Processing of personal data is lawful only if, and to the extent that, it is permitted under EU data protection law. Each and every data processing activity requires a lawful basis (see Chapter 7). Consent provides a lawful basis (subject to the requirements of EU data protection law regarding the nature of such consent). Other lawful bases for processing are set out in Chapter 7. Without a lawful basis, the processing of personal data is unlawful, and runs the risk of incurring substantial fines (see Chapter 16).
This topic is of particular relevance to organisations that rely on the consent of data subjects as a lawful basis for any of their processing activities. Organisations that do not rely on consent are not directly affected by the requirements set out in this Chapter.
Organisations that act as controllers need to ensure that they have a lawful basis for all of their data processing activities (see Chapter 7). To the extent that any organisation relies on consent as the lawful basis for any of its processing activities, it should review any consent mechanisms it has in place, to ensure that:
Icons are used below to clarify the impact of each GDPR change. These GDPR impact icons are explained here.
The need for consent
All processing of personal data requires a lawful basis (see Chapter 7). Consent provides one such lawful basis.
In order for the processing of personal data to be lawful, the controller requires either the consent of the data subject or another lawful basis.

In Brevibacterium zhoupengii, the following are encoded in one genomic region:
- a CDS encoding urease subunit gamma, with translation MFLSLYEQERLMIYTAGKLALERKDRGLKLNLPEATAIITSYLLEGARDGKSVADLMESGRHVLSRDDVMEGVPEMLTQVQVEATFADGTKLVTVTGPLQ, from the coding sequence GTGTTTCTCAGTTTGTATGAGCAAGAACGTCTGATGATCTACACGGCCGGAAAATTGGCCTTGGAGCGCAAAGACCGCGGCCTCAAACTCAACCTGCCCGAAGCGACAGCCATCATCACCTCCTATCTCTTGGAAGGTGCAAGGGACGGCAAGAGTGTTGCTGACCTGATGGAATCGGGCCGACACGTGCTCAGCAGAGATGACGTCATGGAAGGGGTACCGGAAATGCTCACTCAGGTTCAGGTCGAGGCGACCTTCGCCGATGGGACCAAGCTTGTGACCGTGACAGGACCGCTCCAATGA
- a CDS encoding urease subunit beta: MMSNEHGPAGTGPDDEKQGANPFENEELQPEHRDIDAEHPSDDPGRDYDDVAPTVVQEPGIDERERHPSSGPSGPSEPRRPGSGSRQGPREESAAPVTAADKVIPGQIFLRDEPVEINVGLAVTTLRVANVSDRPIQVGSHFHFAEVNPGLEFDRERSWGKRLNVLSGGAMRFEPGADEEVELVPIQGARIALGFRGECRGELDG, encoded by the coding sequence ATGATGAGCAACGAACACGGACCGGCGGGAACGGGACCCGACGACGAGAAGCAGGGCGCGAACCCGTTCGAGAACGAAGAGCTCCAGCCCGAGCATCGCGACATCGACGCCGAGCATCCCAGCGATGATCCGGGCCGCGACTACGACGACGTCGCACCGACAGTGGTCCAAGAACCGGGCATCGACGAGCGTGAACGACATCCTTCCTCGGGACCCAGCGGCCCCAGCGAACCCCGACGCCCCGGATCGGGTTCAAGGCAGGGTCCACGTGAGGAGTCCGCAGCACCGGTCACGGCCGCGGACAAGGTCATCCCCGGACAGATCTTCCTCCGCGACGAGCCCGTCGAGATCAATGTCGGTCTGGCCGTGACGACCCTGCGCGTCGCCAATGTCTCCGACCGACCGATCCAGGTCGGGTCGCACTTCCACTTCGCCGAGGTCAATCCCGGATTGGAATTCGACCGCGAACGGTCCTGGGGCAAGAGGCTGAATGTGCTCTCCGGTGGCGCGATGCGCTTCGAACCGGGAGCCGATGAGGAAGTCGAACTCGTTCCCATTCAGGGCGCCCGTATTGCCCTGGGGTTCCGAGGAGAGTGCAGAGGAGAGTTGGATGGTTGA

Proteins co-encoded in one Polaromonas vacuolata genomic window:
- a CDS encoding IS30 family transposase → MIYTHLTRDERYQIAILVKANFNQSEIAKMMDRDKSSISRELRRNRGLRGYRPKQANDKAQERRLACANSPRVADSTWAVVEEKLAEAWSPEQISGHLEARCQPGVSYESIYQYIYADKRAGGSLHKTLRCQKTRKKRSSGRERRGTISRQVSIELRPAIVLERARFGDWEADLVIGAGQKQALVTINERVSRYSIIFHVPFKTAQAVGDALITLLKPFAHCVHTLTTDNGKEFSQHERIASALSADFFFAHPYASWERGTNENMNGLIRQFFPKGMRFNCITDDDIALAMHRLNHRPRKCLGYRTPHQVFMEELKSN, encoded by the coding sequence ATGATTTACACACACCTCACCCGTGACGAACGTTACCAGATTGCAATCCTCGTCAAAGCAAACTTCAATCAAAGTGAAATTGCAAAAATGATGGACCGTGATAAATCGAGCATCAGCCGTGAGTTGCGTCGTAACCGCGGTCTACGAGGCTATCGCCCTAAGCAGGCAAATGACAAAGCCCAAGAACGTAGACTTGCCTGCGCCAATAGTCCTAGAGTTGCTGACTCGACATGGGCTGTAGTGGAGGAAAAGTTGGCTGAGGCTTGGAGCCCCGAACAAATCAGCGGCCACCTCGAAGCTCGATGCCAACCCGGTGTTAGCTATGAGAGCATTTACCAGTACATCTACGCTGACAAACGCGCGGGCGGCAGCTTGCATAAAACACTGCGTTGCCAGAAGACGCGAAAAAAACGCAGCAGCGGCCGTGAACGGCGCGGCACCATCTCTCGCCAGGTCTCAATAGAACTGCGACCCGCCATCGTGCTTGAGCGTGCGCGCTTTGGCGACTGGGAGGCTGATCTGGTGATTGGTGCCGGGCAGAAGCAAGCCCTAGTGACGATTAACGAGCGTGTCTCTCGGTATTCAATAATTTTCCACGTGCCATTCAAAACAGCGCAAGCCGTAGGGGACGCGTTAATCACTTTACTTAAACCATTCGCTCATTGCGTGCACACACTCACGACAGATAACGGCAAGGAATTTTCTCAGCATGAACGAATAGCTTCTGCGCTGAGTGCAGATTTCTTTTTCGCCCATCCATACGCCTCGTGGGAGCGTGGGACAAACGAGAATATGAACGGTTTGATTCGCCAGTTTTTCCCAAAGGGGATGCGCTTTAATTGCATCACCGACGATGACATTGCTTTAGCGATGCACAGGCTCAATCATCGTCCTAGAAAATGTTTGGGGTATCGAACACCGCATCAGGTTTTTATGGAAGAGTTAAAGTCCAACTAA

The GDPR makes no material change to the principle that consent may provide a lawful basis for data processing activities. However, as set out below, the GDPR makes it significantly more difficult for organisations to obtain valid consent.
Nature of valid consent
The consent of the data subject provides a lawful basis for the processing of that data subject's personal data. However, such consent must meet certain requirements in order to be deemed sufficient for the purposes of EU data protection law.
"Consent" means any freely given specific and informed indication of the data subject's wishes by which the data subject signifies agreement to the processing of his or her personal data. Such consent provides a lawful basis for the processing of personal data provided that it is "unambiguous".
Rec.32; Art.4(11), 6(1)(a), 7
"Consent" means any freely given, specific, informed and unambiguous indication of the data subject's agreement to the processing of his or her personal data. Consent must be given by a statement or a clear affirmative action.
The Directive only states that the data subject must "signify" consent. The GDPR makes it clear that consent requires a clear affirmative action by the data subject. This may make it harder for some organisations to obtain valid consent.